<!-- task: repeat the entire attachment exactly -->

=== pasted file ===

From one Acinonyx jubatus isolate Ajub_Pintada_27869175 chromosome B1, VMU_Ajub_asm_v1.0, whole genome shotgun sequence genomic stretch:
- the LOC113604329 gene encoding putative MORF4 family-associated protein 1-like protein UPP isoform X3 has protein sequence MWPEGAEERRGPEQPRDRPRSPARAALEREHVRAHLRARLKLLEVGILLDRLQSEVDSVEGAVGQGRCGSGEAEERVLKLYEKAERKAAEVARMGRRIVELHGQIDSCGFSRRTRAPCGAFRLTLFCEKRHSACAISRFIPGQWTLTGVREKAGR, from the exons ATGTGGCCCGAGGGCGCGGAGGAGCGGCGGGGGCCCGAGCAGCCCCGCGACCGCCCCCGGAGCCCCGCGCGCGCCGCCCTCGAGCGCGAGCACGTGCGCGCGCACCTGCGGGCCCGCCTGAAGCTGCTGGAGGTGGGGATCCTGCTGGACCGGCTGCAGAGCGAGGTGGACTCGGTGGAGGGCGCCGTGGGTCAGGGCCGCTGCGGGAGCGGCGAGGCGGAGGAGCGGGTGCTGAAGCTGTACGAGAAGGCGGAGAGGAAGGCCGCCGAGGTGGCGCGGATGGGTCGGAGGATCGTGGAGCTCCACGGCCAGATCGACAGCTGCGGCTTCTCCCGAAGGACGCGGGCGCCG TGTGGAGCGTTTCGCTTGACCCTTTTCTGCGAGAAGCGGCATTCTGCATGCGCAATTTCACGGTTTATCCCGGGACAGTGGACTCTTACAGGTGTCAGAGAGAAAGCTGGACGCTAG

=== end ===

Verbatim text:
From one Acinonyx jubatus isolate Ajub_Pintada_27869175 chromosome B1, VMU_Ajub_asm_v1.0, whole genome shotgun sequence genomic stretch:
- the LOC113604329 gene encoding putative MORF4 family-associated protein 1-like protein UPP isoform X3 has protein sequence MWPEGAEERRGPEQPRDRPRSPARAALEREHVRAHLRARLKLLEVGILLDRLQSEVDSVEGAVGQGRCGSGEAEERVLKLYEKAERKAAEVARMGRRIVELHGQIDSCGFSRRTRAPCGAFRLTLFCEKRHSACAISRFIPGQWTLTGVREKAGR, from the exons ATGTGGCCCGAGGGCGCGGAGGAGCGGCGGGGGCCCGAGCAGCCCCGCGACCGCCCCCGGAGCCCCGCGCGCGCCGCCCTCGAGCGCGAGCACGTGCGCGCGCACCTGCGGGCCCGCCTGAAGCTGCTGGAGGTGGGGATCCTGCTGGACCGGCTGCAGAGCGAGGTGGACTCGGTGGAGGGCGCCGTGGGTCAGGGCCGCTGCGGGAGCGGCGAGGCGGAGGAGCGGGTGCTGAAGCTGTACGAGAAGGCGGAGAGGAAGGCCGCCGAGGTGGCGCGGATGGGTCGGAGGATCGTGGAGCTCCACGGCCAGATCGACAGCTGCGGCTTCTCCCGAAGGACGCGGGCGCCG TGTGGAGCGTTTCGCTTGACCCTTTTCTGCGAGAAGCGGCATTCTGCATGCGCAATTTCACGGTTTATCCCGGGACAGTGGACTCTTACAGGTGTCAGAGAGAAAGCTGGACGCTAG